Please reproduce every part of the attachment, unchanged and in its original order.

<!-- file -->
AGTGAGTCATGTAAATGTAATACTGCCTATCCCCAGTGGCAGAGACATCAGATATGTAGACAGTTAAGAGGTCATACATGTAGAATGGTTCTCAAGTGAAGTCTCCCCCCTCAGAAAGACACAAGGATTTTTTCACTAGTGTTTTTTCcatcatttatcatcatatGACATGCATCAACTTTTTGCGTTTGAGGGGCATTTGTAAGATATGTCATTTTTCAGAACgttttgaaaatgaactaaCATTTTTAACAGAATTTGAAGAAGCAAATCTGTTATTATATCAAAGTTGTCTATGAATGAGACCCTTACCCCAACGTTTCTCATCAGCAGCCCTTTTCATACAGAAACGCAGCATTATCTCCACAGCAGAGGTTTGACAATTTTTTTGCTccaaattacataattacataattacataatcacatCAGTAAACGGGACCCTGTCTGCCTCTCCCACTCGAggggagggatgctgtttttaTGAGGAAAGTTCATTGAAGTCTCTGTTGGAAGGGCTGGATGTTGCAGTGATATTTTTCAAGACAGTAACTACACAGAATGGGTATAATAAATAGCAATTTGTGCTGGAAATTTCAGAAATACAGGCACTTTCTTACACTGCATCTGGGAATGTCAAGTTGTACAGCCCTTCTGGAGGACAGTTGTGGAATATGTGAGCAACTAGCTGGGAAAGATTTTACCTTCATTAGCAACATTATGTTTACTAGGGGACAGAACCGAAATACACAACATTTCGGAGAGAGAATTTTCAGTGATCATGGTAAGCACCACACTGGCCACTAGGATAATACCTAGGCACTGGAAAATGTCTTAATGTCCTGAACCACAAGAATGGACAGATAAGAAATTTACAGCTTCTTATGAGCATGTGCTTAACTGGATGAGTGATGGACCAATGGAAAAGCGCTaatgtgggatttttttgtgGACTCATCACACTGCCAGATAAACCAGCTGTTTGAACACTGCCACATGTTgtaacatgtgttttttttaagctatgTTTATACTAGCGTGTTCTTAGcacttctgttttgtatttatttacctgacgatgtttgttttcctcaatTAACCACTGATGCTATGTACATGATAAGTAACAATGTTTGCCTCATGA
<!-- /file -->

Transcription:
AGTGAGTCATGTAAATGTAATACTGCCTATCCCCAGTGGCAGAGACATCAGATATGTAGACAGTTAAGAGGTCATACATGTAGAATGGTTCTCAAGTGAAGTCTCCCCCCTCAGAAAGACACAAGGATTTTTTCACTAGTGTTTTTTCcatcatttatcatcatatGACATGCATCAACTTTTTGCGTTTGAGGGGCATTTGTAAGATATGTCATTTTTCAGAACgttttgaaaatgaactaaCATTTTTAACAGAATTTGAAGAAGCAAATCTGTTATTATATCAAAGTTGTCTATGAATGAGACCCTTACCCCAACGTTTCTCATCAGCAGCCCTTTTCATACAGAAACGCAGCATTATCTCCACAGCAGAGGTTTGACAATTTTTTTGCTccaaattacataattacataattacataatcacatCAGTAAACGGGACCCTGTCTGCCTCTCCCACTCGAggggagggatgctgtttttaTGAGGAAAGTTCATTGAAGTCTCTGTTGGAAGGGCTGGATGTTGCAGTGATATTTTTCAAGACAGTAACTACACAGAATGGGTATAATAAATAGCAATTTGTGCTGGAAATTTCAGAAATACAGGCACTTTCTTACACTGCATCTGGGAATGTCAAGTTGTACAGCCCTTCTGGAGGACAGTTGTGGAATATGTGAGCAACTAGCTGGGAAAGATTTTACCTTCATTAGCAACATTATGTTTACTAGGGGACAGAACCGAAATACACAACATTTCGGAGAGAGAATTTTCAGTGATCATGGTAAGCACCACACTGGCCACTAGGATAATACCTAGGCACTGGAAAATGTCTTAATGTCCTGAACCACAAGAATGGACAGATAAGAAATTTACAGCTTCTTATGAGCATGTGCTTAACTGGATGAGTGATGGACCAATGGAAAAGCGCTaatgtgggatttttttgtgGACTCATCACACTGCCAGATAAACCAGCTGTTTGAACACTGCCACATGTTgtaacatgtgttttttttaagctatgTTTATACTAGCGTGTTCTTAGcacttctgttttgtatttatttacctgacgatgtttgttttcctcaatTAACCACTGATGCTATGTACATGATAAGTAACAATGTTTGCCTCATGA